Thursday, 2 March 2017

Lab 6 - Editors

The editors I choose to test out are ATOM and Visual Studio Code. I have never used either text editors. The text editor I am most familiar with is called Notepad++. This is because it gave me many flexibility working with different file system, allowed me to have multiple files open, and lets me divide the work space. ATOM and Visual Studio Code is compared with my understanding of Notepad++.

Visual Studio Code
First, you may be thinking, Visual studio is a Microsoft software, therefore, it can only be used  in Windows OS. But this is not the case. It is available for all platform. MacOS, Linux, and Windows. You name it. It will work. Some of the features provided by Visual Studio Code is that it lets you install any number of third-party extensions. It lets you customize the editor to your needs. Since this is an open source project, you can also use the editor to contribute to the community as well. It was very quick and easy to install Visual Studio Code as well.

Different from Notepad++, it contains supports for IntelliSense code completion to ease the coding method of users. It has command-line that you can use for quick shortcut just like using command-line or terminal on your OS. It also has a debugging tool to help coders walk-in and walk-out of the code they have problems with. It also has Git integration built-in to the software. To make changes to the editor's settings, you need to change it through the text editor which seemed little odd. It did not provide any GUI to change the settings you want to change. It felt like I needed to know all the setting names before I could understand what I need to do.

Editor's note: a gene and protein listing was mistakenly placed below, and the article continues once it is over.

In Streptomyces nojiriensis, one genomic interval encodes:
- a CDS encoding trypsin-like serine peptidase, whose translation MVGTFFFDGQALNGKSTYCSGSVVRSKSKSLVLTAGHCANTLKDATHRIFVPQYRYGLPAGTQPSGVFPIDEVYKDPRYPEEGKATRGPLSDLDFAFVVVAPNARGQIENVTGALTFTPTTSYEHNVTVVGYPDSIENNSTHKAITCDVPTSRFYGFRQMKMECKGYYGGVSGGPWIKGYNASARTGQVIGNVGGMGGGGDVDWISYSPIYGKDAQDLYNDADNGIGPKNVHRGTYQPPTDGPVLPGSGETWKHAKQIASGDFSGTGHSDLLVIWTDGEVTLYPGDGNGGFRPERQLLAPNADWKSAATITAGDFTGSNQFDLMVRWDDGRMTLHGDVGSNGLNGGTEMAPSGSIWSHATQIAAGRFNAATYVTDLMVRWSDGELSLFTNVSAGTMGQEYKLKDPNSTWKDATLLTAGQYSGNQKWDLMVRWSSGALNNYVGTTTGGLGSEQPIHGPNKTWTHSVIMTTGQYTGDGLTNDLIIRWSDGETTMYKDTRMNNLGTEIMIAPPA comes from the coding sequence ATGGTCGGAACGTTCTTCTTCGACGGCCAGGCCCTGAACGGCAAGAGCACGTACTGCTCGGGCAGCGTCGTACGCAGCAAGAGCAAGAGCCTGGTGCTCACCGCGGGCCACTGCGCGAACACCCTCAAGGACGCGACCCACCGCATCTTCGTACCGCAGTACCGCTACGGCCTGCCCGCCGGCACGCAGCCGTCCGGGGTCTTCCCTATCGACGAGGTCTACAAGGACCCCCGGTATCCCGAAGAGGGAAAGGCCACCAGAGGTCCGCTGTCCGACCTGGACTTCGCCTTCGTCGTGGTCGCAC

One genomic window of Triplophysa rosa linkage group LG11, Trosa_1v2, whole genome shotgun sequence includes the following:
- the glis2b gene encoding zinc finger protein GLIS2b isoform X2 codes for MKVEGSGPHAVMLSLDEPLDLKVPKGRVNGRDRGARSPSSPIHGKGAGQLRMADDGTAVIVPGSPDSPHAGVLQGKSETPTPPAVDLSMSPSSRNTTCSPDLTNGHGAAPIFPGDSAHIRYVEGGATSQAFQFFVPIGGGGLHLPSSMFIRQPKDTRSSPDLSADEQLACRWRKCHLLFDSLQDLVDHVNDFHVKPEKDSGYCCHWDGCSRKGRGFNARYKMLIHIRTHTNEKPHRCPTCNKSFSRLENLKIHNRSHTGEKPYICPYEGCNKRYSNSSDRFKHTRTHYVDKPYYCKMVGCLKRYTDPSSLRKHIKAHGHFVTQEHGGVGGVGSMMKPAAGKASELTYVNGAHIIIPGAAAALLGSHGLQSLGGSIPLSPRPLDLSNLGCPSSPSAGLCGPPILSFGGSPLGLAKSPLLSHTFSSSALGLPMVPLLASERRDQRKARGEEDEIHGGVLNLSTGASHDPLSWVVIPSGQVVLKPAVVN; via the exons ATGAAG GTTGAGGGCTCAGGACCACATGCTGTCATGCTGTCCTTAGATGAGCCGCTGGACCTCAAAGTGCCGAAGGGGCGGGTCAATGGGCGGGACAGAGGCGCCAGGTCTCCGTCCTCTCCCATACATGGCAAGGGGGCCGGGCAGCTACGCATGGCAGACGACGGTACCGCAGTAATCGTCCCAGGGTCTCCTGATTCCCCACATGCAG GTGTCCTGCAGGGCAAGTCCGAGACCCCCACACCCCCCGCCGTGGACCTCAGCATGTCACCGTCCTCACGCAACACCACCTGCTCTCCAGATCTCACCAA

ATOM
ATOM was really similar to that of Visual Studio Code. But interesting fact about ATOM is that it is built by GitHub. Creating the text editor specifically for open source community and more! Just like Visual Studio Code, it gives you plenty of extensions for users to install to make the text editor that you want. If you want IDE features, just go and install a package. It also has over active community in open source.  Also, design seems to be better than Visual Studio Code in my opinion. It also has command-line palette. It has very good GUI for changing settings not like Visual Studio.

Similar to Notepad++. it allows side by side coding. But unlike Notepad++ you can have all the files organized on the side panel. Which is very convenient if you want to locate the file you want to open easily.

Overall, I feel like they are both good editors. They are definitely better than Notepad++, and it gives me good opportunity to move away from it. I love the design of ATOM and the features that offers which is all that Visual Studio Code can do. Therefore, starting now, I will get myself to use ATOM text editor.



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